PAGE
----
Page 7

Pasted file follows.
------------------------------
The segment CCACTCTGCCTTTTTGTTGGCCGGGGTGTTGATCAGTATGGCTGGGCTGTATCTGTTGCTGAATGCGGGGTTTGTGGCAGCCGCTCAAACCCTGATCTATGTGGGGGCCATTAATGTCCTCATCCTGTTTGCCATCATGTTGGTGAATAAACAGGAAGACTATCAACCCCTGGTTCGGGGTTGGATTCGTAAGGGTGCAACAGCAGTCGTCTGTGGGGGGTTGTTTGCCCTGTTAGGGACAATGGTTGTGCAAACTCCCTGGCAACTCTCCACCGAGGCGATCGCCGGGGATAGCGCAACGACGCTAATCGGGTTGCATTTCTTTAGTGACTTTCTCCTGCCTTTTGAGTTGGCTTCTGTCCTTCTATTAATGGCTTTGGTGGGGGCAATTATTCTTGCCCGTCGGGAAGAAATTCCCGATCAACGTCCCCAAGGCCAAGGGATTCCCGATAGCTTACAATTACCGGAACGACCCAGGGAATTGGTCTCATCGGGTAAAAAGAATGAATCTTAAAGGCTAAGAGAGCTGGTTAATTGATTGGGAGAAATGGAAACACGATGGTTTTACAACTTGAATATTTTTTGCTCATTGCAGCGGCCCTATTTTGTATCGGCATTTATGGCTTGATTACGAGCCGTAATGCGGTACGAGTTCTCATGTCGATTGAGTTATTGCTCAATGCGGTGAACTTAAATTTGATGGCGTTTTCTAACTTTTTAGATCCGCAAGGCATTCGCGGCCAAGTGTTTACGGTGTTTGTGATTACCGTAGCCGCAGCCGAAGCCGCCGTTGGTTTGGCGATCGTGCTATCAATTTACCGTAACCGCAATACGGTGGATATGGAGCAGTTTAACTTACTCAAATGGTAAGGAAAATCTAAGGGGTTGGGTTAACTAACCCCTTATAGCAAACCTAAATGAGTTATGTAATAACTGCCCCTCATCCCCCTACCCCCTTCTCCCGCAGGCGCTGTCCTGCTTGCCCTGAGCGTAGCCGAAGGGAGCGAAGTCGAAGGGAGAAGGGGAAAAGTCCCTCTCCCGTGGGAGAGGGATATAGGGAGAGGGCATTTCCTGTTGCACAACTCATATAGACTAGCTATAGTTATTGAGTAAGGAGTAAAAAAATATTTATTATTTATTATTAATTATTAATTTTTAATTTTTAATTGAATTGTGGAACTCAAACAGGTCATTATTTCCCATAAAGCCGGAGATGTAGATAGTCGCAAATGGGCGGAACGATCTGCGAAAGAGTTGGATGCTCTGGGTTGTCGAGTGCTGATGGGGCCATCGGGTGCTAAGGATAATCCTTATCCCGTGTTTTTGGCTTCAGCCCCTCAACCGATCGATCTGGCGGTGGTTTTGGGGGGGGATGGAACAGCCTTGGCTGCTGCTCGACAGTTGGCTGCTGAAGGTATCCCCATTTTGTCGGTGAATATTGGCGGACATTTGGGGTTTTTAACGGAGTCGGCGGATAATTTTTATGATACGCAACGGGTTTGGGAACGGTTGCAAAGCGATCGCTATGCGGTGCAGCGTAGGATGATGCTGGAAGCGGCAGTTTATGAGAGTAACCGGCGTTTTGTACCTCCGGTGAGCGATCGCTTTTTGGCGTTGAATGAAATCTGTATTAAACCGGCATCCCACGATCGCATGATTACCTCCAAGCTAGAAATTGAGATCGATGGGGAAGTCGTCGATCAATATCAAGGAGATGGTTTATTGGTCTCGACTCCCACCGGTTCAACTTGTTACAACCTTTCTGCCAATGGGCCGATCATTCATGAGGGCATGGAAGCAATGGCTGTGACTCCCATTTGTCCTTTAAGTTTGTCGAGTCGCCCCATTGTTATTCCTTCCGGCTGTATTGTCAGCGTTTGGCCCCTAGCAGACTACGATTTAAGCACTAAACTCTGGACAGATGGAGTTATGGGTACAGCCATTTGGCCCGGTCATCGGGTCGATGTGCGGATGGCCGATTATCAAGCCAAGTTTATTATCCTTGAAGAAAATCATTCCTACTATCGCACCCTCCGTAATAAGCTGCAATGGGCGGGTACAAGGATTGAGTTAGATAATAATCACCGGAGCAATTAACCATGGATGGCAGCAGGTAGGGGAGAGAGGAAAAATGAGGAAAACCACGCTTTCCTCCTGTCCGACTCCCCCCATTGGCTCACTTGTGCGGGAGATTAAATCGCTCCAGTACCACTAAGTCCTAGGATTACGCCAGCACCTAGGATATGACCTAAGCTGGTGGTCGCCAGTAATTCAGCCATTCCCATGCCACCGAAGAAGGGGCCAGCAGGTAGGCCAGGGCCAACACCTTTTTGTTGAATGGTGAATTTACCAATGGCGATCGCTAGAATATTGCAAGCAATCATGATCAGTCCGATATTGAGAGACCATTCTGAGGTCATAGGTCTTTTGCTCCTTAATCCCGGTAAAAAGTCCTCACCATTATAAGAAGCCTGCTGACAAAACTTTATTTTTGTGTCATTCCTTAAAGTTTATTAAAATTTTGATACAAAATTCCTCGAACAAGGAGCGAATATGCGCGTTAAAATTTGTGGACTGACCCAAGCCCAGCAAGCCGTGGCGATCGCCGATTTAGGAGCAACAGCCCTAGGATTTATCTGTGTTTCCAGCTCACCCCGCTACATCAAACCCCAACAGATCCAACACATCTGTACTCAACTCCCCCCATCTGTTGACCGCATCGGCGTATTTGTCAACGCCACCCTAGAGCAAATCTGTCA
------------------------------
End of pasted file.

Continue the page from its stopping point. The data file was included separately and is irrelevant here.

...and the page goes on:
Photo Courtesy of Muleshoe Journal Governor’s Office Unaware Farmworkers Stranded In Panhandle By Ruperto Garcia Austin WHEN MIGRANT WORKERS living in the Lower Rio Grande Valley and other parts of the state boarded up their homes and packed their belongings for their trip to the Texas Panhandle this year, like every other year, they expected only one thing work. With work, they could afford to buy clothes for their school children and for themselves, they could pay any overdue bills, they could save a little money for the coming year. They carried with them few other expectations. In the Panhandle, when the farmers planted their crops this year, like every other year, they too expected only one thing luck. With luck, rain would fall at the right time, hail wouldn’t fall at all, and the workers, both migrants and seasonal locals, would pick the crops or prepare them for a later harvest. The farmers could make a little money, pay off their loans, and get ready for next year. But this year in the Panhandle neither farmworkers nor farmers got what they wanted. Heavy rains in late spring washed away the first crop, and the second crop was just coming up when it was destroyed by ferocious hail. A photograph from Muleshoe’s Bailey County Journal provides mute evidence: corn stalks battered by hail stand separate from each other, looking like planted sticks in a field of water. Officials estimate $50 to $60 million in damage to cotton crops alone, and now it’s too late to plant a third crop. Much of the onion crop, though some of it was being picked in July, has rotted in the ground. Agricul tural experts have told Cong. Kent Hance of Lubbock that if the rest of the season goes better, three out of ten South Plains farmers will go out of business this year. “And if things don’t improve,” Hance told the Houston Post, “we may be looking at five or six out of ten.” Farmworkers too are suffering. Brian Craddock, head of research for Motivation, Education, and Training \(MET, 8,500 jobs have been lost in the 16 Panhandle counties he surveyed. \(Craddock, whose federally-funded organization provides job training and other services for agricultural workers, used U.S. Dept. of Agriculture figures and information from county agents along with past seasonal employment figures and past harvested acreage figures to arrive at his 10 JULY 23, 1982